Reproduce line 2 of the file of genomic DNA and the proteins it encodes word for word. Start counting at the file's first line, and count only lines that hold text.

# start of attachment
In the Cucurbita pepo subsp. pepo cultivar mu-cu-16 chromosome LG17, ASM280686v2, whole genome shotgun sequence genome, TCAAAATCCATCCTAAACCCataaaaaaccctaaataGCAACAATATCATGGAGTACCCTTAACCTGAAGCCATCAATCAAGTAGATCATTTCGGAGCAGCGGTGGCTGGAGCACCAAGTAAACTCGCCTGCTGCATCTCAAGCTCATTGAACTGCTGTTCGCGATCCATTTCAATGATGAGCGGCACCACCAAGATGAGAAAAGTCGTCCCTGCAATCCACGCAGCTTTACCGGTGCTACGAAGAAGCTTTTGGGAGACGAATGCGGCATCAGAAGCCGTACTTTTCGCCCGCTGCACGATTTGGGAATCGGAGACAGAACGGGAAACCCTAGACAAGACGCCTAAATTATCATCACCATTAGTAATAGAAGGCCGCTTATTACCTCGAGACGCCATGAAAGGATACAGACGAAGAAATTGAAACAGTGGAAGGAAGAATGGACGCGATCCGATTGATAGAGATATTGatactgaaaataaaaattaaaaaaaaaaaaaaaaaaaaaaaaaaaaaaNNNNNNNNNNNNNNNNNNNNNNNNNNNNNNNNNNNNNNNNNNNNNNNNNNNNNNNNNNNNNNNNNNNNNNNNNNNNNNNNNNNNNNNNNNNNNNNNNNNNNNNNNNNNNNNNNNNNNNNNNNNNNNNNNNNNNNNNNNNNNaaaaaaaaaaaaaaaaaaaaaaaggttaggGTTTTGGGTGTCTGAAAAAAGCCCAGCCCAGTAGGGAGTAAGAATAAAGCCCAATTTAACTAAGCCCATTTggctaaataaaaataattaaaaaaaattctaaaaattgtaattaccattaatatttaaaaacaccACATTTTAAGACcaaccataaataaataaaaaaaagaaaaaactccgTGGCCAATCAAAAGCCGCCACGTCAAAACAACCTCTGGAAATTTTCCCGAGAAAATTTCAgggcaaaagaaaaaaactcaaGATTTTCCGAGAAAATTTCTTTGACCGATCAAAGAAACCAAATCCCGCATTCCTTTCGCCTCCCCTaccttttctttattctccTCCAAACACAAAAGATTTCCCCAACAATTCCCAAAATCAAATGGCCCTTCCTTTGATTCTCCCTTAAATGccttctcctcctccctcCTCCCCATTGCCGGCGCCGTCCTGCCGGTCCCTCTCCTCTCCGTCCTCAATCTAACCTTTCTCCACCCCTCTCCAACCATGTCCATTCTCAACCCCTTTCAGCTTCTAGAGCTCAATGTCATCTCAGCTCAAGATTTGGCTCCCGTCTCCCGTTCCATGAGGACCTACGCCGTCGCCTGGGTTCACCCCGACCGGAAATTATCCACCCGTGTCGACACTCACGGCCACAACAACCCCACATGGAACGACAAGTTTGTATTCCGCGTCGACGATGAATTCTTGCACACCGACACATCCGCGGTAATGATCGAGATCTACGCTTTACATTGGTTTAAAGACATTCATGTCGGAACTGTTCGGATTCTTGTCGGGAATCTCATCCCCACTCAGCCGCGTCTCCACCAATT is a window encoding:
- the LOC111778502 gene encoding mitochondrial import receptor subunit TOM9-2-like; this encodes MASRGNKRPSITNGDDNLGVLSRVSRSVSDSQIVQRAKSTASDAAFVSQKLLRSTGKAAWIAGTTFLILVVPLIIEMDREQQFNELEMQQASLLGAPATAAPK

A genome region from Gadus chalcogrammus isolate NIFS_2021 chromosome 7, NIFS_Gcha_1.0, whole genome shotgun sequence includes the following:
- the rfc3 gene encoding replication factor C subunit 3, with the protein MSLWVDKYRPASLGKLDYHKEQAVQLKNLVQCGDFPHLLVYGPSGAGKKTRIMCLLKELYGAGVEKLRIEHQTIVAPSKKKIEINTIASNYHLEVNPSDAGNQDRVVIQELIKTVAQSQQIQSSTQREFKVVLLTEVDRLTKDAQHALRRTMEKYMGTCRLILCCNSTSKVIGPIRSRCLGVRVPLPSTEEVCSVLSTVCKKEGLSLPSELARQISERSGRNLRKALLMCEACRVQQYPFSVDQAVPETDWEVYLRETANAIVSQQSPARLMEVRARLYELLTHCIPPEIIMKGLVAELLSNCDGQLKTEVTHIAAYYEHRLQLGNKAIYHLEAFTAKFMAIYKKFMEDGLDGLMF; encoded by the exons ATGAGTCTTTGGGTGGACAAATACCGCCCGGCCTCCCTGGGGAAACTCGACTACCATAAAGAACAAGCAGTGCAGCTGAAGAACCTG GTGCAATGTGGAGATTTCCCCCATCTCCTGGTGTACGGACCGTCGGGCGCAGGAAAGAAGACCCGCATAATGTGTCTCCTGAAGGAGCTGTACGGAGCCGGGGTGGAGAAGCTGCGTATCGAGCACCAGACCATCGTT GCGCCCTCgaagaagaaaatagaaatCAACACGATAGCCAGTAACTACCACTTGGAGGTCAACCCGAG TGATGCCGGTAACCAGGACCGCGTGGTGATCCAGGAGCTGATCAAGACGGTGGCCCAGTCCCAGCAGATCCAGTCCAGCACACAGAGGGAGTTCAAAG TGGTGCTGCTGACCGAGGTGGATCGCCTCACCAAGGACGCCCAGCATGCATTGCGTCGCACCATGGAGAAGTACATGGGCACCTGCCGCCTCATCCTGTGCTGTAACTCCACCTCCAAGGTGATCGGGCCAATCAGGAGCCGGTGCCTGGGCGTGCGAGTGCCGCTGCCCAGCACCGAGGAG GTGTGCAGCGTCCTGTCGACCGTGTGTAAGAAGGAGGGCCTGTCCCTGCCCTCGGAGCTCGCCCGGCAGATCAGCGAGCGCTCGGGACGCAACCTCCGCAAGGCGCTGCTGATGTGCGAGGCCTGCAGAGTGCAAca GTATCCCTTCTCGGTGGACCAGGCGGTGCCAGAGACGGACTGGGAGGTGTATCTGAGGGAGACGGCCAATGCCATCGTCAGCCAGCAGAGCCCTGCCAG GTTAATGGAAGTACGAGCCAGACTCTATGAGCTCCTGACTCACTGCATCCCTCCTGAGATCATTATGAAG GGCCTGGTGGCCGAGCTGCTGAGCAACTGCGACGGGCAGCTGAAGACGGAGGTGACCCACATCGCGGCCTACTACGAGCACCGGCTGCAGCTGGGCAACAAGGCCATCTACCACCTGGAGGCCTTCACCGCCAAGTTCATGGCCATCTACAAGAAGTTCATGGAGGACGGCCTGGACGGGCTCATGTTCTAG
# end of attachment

- the LOC111778502 gene encoding mitochondrial import receptor subunit TOM9-2-like; this encodes MASRGNKRPSITNGDDNLGVLSRVSRSVSDSQIVQRAKSTASDAAFVSQKLLRSTGKAAWIAGTTFLILVVPLIIEMDREQQFNELEMQQASLLGAPATAAPK